Yes. A second conviction within six years for the offense Ohio law calls alcohol-related operating a vehicle while intoxicated (OVI) carries a mandatory penalty of using an ignition interlock device. The duration of using the device is set by the judge who issues the penalty. Also be aware that the in-car breathalyzer is just one part of the sentence for a multiple DUI offense.
Even a first-time conviction for driving under the influence of either alcohol or drugs can bring the following penalties:
A judge can impose any of the penalties beyond fines and incarceration or education at his or her discretion. In-car breathalyzers become part of a mandatory sentence with multiple DUI/OVIs, as do periods of vehicle impediment or immobilization (e.g., booting). Jail terms and other components of a multiple drunk or drugged driving sentence increase in length and severity as the number of convictions rises. For instance, a third DUI offense in six years requires surrendering your car altogether.
Hiring an experienced and dedicated Columbus, Ohio, multiple DUI offenses attorney to defend you following an arrest on suspicion of a second or subsequent OVI increases your chances of avoiding penalties that make driving difficult or impossible. Not having to comply with a court order to use an ignition interlock device will be particularly welcome.
The person under sentence must pay all the costs of having the ignition interlock installed, serviced, and, when necessary, replaced. Each car or truck registered as a personal vehicle to the person under sentence must be equipped with an ignition interlock if that person intends to operate the vehicle. In-car breathalyzer users also have to report to a state-certified facility each month (or on some other schedule) to have their device inspected and calibrated. Those non service-related checks also cost users money.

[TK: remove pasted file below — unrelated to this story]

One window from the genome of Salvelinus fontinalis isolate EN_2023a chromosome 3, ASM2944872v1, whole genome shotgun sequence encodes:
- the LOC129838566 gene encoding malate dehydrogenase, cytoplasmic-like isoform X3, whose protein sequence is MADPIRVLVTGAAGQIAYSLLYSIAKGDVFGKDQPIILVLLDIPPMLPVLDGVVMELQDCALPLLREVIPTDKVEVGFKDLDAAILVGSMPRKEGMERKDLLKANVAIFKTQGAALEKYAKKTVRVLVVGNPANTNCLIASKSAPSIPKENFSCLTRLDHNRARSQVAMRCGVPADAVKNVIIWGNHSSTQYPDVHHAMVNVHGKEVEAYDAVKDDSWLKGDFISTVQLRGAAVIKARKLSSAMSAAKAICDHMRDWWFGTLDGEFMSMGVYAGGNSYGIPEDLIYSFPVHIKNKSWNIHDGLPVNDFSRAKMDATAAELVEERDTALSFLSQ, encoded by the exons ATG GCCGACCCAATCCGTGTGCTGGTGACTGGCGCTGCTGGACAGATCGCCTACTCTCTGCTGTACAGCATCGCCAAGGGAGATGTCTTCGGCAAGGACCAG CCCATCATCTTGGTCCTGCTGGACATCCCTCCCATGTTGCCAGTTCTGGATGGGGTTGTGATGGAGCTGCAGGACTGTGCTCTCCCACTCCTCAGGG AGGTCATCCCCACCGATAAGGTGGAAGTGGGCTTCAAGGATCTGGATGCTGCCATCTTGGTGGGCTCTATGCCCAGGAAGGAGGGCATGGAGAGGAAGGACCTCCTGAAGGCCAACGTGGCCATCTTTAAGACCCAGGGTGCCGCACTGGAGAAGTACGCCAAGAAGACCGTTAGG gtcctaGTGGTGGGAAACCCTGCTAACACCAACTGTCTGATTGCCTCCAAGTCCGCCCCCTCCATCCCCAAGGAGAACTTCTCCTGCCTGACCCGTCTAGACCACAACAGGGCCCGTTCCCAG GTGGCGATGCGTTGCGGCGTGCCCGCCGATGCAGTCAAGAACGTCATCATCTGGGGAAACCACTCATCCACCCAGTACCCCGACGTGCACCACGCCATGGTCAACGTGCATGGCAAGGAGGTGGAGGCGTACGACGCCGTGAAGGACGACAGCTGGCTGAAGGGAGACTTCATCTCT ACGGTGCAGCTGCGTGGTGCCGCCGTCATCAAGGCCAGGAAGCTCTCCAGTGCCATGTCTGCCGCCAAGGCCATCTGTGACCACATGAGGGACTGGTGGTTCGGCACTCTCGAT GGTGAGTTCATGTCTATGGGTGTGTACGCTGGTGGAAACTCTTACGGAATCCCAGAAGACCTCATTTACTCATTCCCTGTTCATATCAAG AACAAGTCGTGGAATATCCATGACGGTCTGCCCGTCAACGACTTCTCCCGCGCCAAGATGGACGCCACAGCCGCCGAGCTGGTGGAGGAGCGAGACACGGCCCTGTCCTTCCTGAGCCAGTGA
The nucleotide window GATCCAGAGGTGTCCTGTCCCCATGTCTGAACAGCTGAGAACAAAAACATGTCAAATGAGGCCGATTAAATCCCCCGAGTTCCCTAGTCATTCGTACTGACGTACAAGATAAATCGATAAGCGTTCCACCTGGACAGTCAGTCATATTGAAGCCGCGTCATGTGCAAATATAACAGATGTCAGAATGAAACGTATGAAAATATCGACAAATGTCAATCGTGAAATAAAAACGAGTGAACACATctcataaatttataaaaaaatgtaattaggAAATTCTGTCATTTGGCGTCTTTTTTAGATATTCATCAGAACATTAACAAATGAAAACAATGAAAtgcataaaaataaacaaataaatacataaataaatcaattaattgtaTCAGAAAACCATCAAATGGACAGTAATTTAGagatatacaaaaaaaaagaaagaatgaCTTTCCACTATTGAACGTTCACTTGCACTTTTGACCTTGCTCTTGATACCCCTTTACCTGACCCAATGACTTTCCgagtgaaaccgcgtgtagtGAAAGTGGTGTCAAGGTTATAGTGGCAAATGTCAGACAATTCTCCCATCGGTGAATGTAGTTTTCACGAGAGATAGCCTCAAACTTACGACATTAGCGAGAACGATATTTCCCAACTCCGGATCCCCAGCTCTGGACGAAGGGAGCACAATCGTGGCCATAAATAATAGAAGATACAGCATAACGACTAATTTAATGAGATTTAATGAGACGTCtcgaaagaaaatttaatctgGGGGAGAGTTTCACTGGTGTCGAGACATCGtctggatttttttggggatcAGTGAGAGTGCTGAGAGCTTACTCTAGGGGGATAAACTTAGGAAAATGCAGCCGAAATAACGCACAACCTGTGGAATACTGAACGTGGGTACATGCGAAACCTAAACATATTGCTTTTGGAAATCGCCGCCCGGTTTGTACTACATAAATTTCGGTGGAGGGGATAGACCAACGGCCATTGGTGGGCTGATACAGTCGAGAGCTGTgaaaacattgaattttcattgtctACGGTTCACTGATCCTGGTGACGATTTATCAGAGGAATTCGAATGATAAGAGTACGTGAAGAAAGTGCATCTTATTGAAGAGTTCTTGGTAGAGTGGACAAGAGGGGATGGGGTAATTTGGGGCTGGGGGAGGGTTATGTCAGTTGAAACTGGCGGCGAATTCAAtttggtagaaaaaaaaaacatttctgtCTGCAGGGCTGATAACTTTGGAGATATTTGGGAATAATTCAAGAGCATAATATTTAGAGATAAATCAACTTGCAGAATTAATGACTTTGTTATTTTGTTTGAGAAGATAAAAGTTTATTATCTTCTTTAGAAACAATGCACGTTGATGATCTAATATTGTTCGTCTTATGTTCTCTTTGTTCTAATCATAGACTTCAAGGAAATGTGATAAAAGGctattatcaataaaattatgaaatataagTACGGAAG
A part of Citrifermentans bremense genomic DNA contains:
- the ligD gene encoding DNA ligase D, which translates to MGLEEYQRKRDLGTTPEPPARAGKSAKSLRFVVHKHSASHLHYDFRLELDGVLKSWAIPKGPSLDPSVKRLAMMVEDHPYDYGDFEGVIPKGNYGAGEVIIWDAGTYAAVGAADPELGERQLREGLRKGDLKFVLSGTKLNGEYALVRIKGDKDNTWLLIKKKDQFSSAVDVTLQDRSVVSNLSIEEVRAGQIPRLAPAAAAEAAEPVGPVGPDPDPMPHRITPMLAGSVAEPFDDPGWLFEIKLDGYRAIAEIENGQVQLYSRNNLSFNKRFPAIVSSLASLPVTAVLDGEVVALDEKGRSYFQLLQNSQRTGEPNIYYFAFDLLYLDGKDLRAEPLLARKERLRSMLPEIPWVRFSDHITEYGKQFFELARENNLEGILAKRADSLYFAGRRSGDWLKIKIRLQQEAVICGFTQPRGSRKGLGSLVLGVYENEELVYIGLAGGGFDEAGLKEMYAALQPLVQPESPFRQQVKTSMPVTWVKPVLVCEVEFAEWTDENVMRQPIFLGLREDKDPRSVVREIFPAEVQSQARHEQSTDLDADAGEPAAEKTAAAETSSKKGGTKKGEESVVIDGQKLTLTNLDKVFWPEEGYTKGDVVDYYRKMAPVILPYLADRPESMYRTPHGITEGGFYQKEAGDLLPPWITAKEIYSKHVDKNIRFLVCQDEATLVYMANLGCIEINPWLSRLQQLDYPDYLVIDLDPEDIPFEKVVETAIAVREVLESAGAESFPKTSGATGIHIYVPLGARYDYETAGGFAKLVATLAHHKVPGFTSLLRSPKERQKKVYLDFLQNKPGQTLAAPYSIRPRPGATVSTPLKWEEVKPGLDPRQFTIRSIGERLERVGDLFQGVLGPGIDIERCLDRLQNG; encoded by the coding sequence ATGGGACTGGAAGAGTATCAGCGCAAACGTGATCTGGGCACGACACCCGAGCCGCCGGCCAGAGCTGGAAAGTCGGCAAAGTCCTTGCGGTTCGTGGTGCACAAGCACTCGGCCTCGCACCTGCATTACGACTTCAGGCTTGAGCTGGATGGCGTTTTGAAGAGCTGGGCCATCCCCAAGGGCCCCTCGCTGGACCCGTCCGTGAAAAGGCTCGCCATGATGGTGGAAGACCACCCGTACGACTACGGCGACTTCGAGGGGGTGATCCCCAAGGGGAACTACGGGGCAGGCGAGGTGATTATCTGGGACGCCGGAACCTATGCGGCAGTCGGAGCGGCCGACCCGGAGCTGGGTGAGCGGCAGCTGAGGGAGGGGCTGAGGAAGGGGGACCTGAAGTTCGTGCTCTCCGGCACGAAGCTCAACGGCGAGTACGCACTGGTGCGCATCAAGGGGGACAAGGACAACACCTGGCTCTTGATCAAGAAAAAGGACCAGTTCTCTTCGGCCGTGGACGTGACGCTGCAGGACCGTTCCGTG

Several ignition interlock devices require users to blow into them every 15 or 30 minutes while the vehicle is in motion. Keeping that schedule can be difficult and dangerous in traffic. If you continue driving for too long after hearing a so-called “rolling retest” alert without blowing into the device, the interlock monitoring office will receive a notice of noncompliance. Failing to comply can result in arrest, new DUI/OVI charges, the reinstatement of previously suspended part of a sentence, and fines.
Lastly, ignition interlock devices are very sensitive. Technicians set them to register a blood alcohol concentration of .02. When a device detects even a minuscule amount of alcohol on a user’s breath, it prevents the car’s engine from starting and sends a notice to the monitoring office.
To discuss ways to fight a multiple DUI conviction, schedule a no-cost case consultation with Colin Maher of The Maher Law Firm. You can reach him online or by phone at (614) 205-2208.